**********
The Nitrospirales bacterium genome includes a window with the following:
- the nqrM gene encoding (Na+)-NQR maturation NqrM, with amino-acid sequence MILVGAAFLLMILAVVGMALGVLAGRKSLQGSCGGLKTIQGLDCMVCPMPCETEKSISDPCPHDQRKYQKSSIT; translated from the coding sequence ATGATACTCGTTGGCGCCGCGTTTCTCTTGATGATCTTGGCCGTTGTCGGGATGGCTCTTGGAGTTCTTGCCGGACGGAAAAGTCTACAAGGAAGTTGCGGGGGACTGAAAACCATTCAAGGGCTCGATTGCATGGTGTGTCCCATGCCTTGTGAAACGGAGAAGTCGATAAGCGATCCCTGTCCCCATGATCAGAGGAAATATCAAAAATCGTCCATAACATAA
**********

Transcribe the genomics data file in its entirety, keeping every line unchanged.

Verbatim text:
The Nitrospirales bacterium genome includes a window with the following:
- the nqrM gene encoding (Na+)-NQR maturation NqrM, with amino-acid sequence MILVGAAFLLMILAVVGMALGVLAGRKSLQGSCGGLKTIQGLDCMVCPMPCETEKSISDPCPHDQRKYQKSSIT; translated from the coding sequence ATGATACTCGTTGGCGCCGCGTTTCTCTTGATGATCTTGGCCGTTGTCGGGATGGCTCTTGGAGTTCTTGCCGGACGGAAAAGTCTACAAGGAAGTTGCGGGGGACTGAAAACCATTCAAGGGCTCGATTGCATGGTGTGTCCCATGCCTTGTGAAACGGAGAAGTCGATAAGCGATCCCTGTCCCCATGATCAGAGGAAATATCAAAAATCGTCCATAACATAA